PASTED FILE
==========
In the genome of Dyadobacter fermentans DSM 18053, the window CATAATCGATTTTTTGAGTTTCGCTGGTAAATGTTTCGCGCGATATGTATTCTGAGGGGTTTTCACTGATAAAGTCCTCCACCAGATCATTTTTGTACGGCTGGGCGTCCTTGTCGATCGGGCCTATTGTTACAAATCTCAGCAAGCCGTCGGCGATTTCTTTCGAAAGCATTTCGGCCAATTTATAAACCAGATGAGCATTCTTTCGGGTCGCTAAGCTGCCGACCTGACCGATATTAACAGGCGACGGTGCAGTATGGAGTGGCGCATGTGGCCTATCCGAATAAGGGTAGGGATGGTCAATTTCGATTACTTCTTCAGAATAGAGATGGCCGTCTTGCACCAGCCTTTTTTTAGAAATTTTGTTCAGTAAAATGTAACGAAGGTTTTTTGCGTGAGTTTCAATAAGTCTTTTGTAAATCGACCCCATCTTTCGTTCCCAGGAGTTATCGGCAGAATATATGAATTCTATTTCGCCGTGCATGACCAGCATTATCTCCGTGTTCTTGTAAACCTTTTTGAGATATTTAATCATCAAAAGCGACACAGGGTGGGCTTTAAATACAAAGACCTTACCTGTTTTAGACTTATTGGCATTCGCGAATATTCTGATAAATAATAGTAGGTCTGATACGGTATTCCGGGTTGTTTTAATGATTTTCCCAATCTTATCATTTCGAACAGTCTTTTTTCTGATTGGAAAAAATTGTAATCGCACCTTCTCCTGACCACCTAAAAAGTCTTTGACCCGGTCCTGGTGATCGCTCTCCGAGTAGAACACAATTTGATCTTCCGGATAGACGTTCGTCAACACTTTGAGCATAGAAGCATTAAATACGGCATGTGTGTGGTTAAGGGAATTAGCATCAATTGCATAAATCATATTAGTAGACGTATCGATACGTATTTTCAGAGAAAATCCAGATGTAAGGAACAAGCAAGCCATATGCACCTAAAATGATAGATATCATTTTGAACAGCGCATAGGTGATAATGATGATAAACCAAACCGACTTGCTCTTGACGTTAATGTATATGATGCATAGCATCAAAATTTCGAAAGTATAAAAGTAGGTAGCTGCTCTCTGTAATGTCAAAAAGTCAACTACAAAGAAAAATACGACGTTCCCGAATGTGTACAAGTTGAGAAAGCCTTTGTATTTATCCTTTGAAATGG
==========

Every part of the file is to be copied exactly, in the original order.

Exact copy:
In the genome of Dyadobacter fermentans DSM 18053, the window CATAATCGATTTTTTGAGTTTCGCTGGTAAATGTTTCGCGCGATATGTATTCTGAGGGGTTTTCACTGATAAAGTCCTCCACCAGATCATTTTTGTACGGCTGGGCGTCCTTGTCGATCGGGCCTATTGTTACAAATCTCAGCAAGCCGTCGGCGATTTCTTTCGAAAGCATTTCGGCCAATTTATAAACCAGATGAGCATTCTTTCGGGTCGCTAAGCTGCCGACCTGACCGATATTAACAGGCGACGGTGCAGTATGGAGTGGCGCATGTGGCCTATCCGAATAAGGGTAGGGATGGTCAATTTCGATTACTTCTTCAGAATAGAGATGGCCGTCTTGCACCAGCCTTTTTTTAGAAATTTTGTTCAGTAAAATGTAACGAAGGTTTTTTGCGTGAGTTTCAATAAGTCTTTTGTAAATCGACCCCATCTTTCGTTCCCAGGAGTTATCGGCAGAATATATGAATTCTATTTCGCCGTGCATGACCAGCATTATCTCCGTGTTCTTGTAAACCTTTTTGAGATATTTAATCATCAAAAGCGACACAGGGTGGGCTTTAAATACAAAGACCTTACCTGTTTTAGACTTATTGGCATTCGCGAATATTCTGATAAATAATAGTAGGTCTGATACGGTATTCCGGGTTGTTTTAATGATTTTCCCAATCTTATCATTTCGAACAGTCTTTTTTCTGATTGGAAAAAATTGTAATCGCACCTTCTCCTGACCACCTAAAAAGTCTTTGACCCGGTCCTGGTGATCGCTCTCCGAGTAGAACACAATTTGATCTTCCGGATAGACGTTCGTCAACACTTTGAGCATAGAAGCATTAAATACGGCATGTGTGTGGTTAAGGGAATTAGCATCAATTGCATAAATCATATTAGTAGACGTATCGATACGTATTTTCAGAGAAAATCCAGATGTAAGGAACAAGCAAGCCATATGCACCTAAAATGATAGATATCATTTTGAACAGCGCATAGGTGATAATGATGATAAACCAAACCGACTTGCTCTTGACGTTAATGTATATGATGCATAGCATCAAAATTTCGAAAGTATAAAAGTAGGTAGCTGCTCTCTGTAATGTCAAAAAGTCAACTACAAAGAAAAATACGACGTTCCCGAATGTGTACAAGTTGAGAAAGCCTTTGTATTTATCCTTTGAAATGG